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Jewish Journal

Diary of a ‘Princess’

by Naomi Pfefferman

August 2, 2001 | 8:00 pm

Screen-writer Gina Wendkos identified with the misfits.

Screen-writer Gina Wendkos identified with the misfits.

"I feel like the princess living the fairy tale," says Gina Wendkos, screenwriter of the Walt Disney film, "The Princess Diaries," which opens Aug. 3 in Los Angeles.

Wendkos' second produced screenplay, based on a Meg Cabot novel, tells of an awkward teenager rescued from obscurity when she learns she's a princess.

Five years ago, Wendkos was sorely in need of rescuing. The 40-something writer had just been fired from a CBS show, and her self-esteem was at "a real cockroachy level," she says.

So, she quit writing for two years. "I was going to go to law school, and I hated lawyers," says the former painter, playwright and performance artist. Enter her knight in shining armor, mega-producer Jerry Bruckheimer. He needed a screenwriter to adapt an article written by a female bartender at the rowdy New York club Coyote Ugly, and picked Wendkos because she'd worked every kind of bar job except stripping when she was in her 20's.

The film "Coyote Ugly" helped her land the "Princess Diaries" gig, which Wendkos found square, but charming. "I totally identified with the main character," she says. "In high school, I was also unpopular. I wished I was invisible."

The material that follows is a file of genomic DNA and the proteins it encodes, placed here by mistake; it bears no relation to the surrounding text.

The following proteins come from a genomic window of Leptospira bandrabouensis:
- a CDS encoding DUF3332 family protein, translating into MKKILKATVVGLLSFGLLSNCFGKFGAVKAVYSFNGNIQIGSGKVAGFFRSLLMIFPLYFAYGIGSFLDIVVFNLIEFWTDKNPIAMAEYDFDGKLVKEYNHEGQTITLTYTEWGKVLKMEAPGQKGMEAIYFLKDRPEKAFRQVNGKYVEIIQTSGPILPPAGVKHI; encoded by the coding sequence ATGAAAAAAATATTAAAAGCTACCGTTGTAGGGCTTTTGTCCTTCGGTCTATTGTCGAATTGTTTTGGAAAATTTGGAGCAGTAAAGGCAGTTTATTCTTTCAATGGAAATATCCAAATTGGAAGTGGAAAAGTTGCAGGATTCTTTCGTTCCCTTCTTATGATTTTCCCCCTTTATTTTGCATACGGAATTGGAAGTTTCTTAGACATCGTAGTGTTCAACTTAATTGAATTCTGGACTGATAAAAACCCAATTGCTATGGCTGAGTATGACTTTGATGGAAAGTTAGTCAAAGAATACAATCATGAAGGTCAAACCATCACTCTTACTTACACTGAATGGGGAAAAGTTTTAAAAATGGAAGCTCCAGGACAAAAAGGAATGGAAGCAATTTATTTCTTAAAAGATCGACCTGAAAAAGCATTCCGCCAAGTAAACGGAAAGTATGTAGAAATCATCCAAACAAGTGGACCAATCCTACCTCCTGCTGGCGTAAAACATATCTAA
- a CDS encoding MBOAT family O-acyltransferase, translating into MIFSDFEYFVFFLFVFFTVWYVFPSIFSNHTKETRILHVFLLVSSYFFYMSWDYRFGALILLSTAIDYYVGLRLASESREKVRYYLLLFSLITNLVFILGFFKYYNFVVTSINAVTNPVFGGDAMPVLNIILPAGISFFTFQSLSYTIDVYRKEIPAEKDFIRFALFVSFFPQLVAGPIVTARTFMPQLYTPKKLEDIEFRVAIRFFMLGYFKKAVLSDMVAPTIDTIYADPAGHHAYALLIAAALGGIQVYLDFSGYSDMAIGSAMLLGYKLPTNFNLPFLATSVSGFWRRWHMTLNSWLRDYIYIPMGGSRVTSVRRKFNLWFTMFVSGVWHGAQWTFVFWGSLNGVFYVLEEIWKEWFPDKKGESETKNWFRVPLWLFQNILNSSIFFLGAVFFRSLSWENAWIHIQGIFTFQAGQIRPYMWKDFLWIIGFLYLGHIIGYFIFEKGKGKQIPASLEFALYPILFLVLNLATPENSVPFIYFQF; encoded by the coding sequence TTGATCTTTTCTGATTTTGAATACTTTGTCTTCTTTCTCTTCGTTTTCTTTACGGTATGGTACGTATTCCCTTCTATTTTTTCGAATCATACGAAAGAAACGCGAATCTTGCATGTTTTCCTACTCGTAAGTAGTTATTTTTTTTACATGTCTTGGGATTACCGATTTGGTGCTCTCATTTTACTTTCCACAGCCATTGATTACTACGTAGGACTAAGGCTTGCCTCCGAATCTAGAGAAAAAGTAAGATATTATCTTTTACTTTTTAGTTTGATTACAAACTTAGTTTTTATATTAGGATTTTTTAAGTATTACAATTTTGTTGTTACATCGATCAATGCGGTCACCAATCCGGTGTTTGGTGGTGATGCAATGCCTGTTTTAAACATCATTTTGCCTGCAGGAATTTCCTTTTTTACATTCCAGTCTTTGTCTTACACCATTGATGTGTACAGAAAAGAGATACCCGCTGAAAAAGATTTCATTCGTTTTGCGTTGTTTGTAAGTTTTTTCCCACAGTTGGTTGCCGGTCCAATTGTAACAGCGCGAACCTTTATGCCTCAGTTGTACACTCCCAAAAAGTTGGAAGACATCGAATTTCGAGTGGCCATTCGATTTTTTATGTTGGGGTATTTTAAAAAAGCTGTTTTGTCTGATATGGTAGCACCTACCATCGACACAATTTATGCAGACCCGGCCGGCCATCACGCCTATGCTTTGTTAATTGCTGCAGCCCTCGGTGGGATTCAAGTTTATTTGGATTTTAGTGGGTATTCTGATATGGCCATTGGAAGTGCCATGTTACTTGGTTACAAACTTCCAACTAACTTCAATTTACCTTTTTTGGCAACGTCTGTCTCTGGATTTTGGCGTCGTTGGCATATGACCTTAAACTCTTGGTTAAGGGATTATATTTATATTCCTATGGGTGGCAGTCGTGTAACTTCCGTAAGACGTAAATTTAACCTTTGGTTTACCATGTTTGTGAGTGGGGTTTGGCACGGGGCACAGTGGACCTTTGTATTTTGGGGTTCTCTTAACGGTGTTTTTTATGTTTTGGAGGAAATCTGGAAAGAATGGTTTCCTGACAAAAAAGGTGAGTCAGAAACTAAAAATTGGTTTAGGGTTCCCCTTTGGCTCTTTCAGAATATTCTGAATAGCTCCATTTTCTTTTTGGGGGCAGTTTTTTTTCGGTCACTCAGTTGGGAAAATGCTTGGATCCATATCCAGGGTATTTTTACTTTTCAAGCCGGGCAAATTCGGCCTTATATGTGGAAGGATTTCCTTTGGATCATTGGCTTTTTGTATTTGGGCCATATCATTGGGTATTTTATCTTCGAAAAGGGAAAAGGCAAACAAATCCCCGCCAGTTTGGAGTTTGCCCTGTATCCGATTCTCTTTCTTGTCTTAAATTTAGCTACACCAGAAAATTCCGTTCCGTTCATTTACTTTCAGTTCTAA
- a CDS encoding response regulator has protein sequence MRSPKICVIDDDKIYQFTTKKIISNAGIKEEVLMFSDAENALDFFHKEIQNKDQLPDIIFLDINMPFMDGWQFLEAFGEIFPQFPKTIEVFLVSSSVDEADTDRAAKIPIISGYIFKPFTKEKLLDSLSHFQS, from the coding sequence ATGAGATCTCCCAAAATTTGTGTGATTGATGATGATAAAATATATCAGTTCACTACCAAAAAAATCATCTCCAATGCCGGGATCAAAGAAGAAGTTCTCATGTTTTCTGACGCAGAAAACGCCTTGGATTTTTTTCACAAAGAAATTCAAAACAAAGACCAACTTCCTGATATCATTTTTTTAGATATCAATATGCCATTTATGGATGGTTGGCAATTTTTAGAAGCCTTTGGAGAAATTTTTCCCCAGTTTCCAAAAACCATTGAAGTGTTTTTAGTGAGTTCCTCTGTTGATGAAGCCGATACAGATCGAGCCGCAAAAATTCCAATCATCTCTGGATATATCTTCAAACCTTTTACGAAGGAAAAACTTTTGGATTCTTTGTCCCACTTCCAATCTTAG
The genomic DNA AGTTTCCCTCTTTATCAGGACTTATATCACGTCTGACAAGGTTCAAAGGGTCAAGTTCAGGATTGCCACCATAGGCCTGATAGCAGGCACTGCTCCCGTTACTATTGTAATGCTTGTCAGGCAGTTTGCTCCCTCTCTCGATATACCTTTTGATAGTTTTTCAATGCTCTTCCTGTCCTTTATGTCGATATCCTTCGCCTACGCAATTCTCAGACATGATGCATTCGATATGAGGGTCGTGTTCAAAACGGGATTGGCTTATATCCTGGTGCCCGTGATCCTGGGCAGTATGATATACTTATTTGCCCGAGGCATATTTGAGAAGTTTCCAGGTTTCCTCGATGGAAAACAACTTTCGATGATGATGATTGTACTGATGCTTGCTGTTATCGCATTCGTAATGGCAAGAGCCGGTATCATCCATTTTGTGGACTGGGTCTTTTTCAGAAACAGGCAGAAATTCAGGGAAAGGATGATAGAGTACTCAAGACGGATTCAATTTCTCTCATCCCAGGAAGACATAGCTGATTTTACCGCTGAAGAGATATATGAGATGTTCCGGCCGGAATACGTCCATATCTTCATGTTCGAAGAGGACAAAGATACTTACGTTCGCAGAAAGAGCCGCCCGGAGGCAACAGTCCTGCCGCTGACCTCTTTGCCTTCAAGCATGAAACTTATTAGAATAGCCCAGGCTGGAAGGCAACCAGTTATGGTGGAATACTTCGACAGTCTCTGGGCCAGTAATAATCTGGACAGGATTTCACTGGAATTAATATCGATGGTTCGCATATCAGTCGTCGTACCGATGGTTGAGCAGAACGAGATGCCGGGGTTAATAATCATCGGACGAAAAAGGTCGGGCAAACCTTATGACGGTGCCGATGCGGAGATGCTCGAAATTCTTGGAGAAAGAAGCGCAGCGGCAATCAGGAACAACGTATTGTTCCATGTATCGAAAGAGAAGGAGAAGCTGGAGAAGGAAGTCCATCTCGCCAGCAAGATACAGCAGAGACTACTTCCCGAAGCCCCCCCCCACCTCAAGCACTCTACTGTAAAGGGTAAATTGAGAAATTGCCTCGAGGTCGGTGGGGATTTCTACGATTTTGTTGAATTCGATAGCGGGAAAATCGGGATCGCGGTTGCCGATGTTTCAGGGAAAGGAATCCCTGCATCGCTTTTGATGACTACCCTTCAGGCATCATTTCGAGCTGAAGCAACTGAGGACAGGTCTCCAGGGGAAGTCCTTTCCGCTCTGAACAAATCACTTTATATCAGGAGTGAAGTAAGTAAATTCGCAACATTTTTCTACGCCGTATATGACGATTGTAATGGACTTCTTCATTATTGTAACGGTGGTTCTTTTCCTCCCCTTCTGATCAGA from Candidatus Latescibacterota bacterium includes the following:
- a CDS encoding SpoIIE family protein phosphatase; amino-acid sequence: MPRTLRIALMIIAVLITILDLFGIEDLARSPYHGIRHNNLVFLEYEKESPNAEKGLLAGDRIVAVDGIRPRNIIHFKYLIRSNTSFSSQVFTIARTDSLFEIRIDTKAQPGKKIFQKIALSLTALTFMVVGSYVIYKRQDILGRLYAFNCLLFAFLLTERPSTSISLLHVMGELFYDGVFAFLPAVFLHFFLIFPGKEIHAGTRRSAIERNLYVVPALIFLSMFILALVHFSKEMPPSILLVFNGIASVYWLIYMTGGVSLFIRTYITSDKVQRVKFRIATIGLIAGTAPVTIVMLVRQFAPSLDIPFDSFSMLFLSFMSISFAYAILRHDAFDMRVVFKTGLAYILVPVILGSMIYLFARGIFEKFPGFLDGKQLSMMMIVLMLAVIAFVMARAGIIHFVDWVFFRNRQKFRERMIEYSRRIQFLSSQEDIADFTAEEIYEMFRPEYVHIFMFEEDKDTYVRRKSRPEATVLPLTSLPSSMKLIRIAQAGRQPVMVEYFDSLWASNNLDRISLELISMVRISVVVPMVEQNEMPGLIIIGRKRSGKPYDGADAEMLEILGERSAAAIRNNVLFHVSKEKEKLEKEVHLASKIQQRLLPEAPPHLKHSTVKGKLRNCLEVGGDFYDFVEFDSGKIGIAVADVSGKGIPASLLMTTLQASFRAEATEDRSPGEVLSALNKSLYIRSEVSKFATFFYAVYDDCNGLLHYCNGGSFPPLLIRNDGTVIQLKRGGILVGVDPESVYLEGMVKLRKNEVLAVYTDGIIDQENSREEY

Her poor, Bohemian Jewish family stuck out like a sore thumb in her rich Jewish neighborhood in Miami. All the other kids' fathers were doctors and bankers; hers eked out a living painting portraits of guests at a luxurious hotel. The other kids got to have bar or bat mitzvahs; Wendkos' Jewish mom suggested she check out the free church services next door.

By 1977, Wendkos still felt like a misfit, especially while waitressing at a mob bar where she was expected to dance with customers at $10 a pop. (She hardly felt as empowered as her sexy characters from "Coyote Ugly.")

At 27, she landed her first writing job -- penning blurbs for a phone-sex line -- and discovered she had a talent for dialogue.

The writer is still intrigued by the arena of the sex worker, which returns often in her work. "It's the only place where women have more power and make more money than men," she says.

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